That day at work, I was talking to my colleagues about New Orleans.
I’d recently watched a few films about Louisiana, and — in a very suburban twist, for me at least — had begun sinking into jazz playlists on Saturday mornings whilst I baked, so daydreaming about a trip to the southern state was on my mind. Imagine my surprise when I returned home to a rather serendipitous email in my inbox, asking if I’d like to spend the weekend at Aberdeen’s Jazz Festival in March. Since exploring the city was on my list thanks to Instagram, and as Aberdeen is just a little closer to home than New Orleans, I said yes straight away (and this from a girl who doesn’t really do press trips any more).
In this blog, I want to share what my first experience of a jazz festival was like — and, if you’re a newbie like me, why you too should consider making a beeline for the next festival you find.
We attended three headline events that weekend.
We had almost 48 hours to explore the Granite City, split between daytime wanders — which you can read more about here — and evening jazz. On the Friday, after following an avenue lined with granite mansions, we arrived at the first event’s venue, Queen’s Cross Church. For the next few hours, the Scottish National Jazz Orchestra and the Arild Andersen trio filled the nave with the sounds of their experimental Norse Myths show, an hours-long musical narrative of the northern gods and their tumultuous journeys.
I find writing about music more challenging than describing landscapes, so here’s a few ear-etched memories which can only somewhat convey those musical moments: the meaty sounds of the orchestra; the buzzing of the saxophone; the talented drummer tickling the snare and high hat to make noises I didn’t know a kit was capable of; and the vibrations of the double bass which passed through people like waves. I think an apt one-phrase summary might go something like this: with jazz, you don’t just listen to it, you live it.
We returned towards the city centre.
Past taxis of stag parties, girls in high heels, and golden-lit cosmopolitan pubs, after a half-hour we arrived at the Blue Lamp. The revolving door delicately burps you into an atmospheric, low-ceilinged bar which — with candles on round tables — wouldn’t, to me, look out of place in a New Orleans guidebook. Late on Friday and into the early hours of Saturday, the Camilla George Quartet, a London-based jazz group led by MOBO-nominated saxophonist Camilla, rendered people’s pints warm with infectious and intelligent pieces that dealt with sometimes challenging subjects. Like Norse Myths, a key tenet of the performance was the symbolism and thought that had gone into the composition.
Bodies were packed into every corner of the bar.
After exploring the streets of Old Aberdeen and the corners of the maritime museum, on the Saturday night we were back in the Blue Lamp, this time with double the crowds, bodies packed into every corner of the dark bar. We propped up the counter, coats quickly peeling in the heat. The band weaved onto the stage in their black uniforms to warm up the already roasting room. For the next hour, the home-grown Aberdeen Jazz Orchestra played some of the classics, from the James Bond overture to The Candy Man Can, and a medley of Saturday Night Fever tunes that even had introverted old me swaying and singing along with joy. And after the interval, we flew to the American South as Memphis-born Charlie Wood got behind the microphone. Watching him sing, his voice like butter, rippling his fingertips over the keyboard, was mesmerising. The talent of some people on this planet is astounding; I was static with the privilege of watching him from just feet away.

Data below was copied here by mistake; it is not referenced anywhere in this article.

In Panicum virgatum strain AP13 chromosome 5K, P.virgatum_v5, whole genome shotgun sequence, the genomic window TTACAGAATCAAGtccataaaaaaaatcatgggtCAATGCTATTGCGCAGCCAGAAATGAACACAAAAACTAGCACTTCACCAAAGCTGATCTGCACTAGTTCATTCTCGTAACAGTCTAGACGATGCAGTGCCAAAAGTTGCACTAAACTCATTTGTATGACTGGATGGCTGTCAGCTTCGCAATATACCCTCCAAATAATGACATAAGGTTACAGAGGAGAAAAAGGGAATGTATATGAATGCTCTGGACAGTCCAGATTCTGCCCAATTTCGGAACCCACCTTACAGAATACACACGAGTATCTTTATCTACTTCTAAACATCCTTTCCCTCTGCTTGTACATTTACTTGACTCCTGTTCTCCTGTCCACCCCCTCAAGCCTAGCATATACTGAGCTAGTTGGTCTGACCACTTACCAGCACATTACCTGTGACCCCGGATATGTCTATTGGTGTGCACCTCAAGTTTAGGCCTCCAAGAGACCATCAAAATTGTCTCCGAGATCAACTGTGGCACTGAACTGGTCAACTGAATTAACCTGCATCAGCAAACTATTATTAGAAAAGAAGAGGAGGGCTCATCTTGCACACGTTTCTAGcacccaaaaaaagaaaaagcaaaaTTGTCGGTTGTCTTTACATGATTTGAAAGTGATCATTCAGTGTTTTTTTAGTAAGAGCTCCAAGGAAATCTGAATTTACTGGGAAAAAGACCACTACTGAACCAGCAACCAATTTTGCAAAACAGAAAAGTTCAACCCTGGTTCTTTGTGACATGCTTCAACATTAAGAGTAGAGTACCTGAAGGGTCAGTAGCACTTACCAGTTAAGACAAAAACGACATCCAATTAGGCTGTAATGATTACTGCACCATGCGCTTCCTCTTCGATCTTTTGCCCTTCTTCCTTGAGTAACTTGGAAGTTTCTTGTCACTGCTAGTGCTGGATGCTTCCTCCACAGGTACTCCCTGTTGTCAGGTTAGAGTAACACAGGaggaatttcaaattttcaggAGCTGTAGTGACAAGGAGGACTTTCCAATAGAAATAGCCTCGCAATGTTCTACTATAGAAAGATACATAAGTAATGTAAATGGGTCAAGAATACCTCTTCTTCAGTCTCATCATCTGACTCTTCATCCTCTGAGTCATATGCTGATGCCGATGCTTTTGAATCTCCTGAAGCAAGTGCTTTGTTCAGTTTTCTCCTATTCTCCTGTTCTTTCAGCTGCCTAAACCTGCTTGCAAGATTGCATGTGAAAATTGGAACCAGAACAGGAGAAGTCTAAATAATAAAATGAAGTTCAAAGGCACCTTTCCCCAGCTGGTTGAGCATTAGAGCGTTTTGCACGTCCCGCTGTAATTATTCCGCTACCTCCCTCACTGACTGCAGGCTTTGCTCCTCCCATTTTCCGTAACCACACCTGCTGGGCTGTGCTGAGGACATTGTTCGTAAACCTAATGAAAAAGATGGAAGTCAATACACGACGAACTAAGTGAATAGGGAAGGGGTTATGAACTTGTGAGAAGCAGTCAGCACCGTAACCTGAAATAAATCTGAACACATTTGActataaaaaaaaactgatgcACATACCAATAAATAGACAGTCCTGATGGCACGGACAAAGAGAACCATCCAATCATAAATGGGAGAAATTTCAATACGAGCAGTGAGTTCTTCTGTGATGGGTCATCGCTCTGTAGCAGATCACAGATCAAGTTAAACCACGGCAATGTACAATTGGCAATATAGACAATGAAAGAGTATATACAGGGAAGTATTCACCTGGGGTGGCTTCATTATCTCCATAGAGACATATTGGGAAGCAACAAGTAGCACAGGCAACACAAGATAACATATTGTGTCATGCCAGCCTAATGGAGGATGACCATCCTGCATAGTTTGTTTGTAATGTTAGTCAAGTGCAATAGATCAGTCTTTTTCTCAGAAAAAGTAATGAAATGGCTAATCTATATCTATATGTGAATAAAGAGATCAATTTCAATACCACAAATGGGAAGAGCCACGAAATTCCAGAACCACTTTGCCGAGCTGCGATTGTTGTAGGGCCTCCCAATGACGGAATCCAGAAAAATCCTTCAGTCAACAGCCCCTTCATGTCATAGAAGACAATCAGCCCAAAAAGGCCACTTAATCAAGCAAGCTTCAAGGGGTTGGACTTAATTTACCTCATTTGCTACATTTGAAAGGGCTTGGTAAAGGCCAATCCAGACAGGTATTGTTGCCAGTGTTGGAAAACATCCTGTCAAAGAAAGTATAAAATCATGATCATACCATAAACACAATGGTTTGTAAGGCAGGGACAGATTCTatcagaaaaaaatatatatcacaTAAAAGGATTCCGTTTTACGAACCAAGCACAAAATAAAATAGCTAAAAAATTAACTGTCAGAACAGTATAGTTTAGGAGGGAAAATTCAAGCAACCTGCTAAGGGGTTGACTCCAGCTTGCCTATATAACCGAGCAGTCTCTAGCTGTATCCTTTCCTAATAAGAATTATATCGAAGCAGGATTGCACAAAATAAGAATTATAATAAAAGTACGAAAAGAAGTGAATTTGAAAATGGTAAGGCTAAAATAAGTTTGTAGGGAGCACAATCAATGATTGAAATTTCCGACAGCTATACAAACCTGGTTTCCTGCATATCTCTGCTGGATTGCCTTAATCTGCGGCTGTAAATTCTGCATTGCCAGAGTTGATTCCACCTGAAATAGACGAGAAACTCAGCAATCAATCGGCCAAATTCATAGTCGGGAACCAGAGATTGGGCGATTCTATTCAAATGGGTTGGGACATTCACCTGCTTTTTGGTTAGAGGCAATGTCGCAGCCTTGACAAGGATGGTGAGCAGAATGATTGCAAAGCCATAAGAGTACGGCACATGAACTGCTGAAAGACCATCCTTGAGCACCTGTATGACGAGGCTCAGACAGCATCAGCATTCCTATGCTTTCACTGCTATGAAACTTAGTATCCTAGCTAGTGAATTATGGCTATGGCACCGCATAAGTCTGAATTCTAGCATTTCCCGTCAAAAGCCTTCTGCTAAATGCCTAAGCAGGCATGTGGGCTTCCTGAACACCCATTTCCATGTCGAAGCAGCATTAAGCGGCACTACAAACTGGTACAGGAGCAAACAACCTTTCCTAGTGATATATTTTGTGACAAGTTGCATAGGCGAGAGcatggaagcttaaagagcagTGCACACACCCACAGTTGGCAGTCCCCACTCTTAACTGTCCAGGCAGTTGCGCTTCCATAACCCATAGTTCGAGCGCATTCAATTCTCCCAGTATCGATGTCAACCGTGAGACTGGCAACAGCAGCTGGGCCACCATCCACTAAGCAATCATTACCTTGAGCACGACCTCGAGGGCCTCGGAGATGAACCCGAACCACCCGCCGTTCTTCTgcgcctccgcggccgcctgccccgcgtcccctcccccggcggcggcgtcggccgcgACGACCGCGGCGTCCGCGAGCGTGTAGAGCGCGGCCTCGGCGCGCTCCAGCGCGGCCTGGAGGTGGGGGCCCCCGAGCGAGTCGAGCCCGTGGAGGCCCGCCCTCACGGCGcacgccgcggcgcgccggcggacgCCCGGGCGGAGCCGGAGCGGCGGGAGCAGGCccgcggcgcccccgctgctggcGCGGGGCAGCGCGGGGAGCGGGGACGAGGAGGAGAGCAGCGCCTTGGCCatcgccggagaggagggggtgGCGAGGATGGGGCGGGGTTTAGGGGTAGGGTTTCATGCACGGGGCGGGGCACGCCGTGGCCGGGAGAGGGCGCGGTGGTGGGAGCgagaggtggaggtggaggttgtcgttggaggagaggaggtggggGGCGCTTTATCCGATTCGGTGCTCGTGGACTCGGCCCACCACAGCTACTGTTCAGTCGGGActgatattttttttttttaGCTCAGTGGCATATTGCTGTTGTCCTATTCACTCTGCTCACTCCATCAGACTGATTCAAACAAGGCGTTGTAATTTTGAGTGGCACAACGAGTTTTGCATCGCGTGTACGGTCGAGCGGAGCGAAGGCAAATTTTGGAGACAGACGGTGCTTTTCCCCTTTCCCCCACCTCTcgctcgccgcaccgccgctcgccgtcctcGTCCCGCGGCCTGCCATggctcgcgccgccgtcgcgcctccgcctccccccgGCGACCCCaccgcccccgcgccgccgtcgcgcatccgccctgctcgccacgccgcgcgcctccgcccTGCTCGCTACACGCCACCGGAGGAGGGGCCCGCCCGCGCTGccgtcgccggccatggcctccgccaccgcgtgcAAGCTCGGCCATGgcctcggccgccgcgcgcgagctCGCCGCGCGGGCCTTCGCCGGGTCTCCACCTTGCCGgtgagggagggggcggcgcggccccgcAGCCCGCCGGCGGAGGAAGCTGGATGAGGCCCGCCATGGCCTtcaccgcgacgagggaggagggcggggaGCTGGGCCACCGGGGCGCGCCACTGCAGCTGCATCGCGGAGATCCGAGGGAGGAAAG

Whether you’re a newbie or a regular, it’s unforgettable.
If you’re a recent jazz enthusiast like me — perhaps rediscovering the genre after playing piano through childhood, or watching the zeitgeist La La Land — going to a festival, with its seasoned pros and keen fans, may seem too intimidating. But take this as a message from me to you: Go. It’ll be unforgettable, and it’ll also be friendly. The bars are candle-lit and cosy; the musicians’ energy bounces off each other as they acknowledge the audience’s appreciation; but most of all there’s a camaraderie — a shared love — that’s in the face of every listener you lock eyes with.
It feels like one big zealous jazz family and to find this in Aberdeen — instead of all the way across the Atlantic — is a nod not only to my bank balance, but also to Scotland’s cultural credentials. Supporting home-grown and international talent on our doorstep is something rather special and, to have the excuse to explore the overlooked Granite City on top of that, is but the grace note to an already perfect cadence.
Read more about Aberdeen Festivals.
P.S. I studied piano and musical theory for about ten years until I was a teenager, and one of the pieces I still regularly play (and always loved) is called ‘Jackson Street Blues’. Immersing myself in this festival has made me seriously consider getting back into music, and saving the pennies to potentially purchase our own little digital piano to have at home…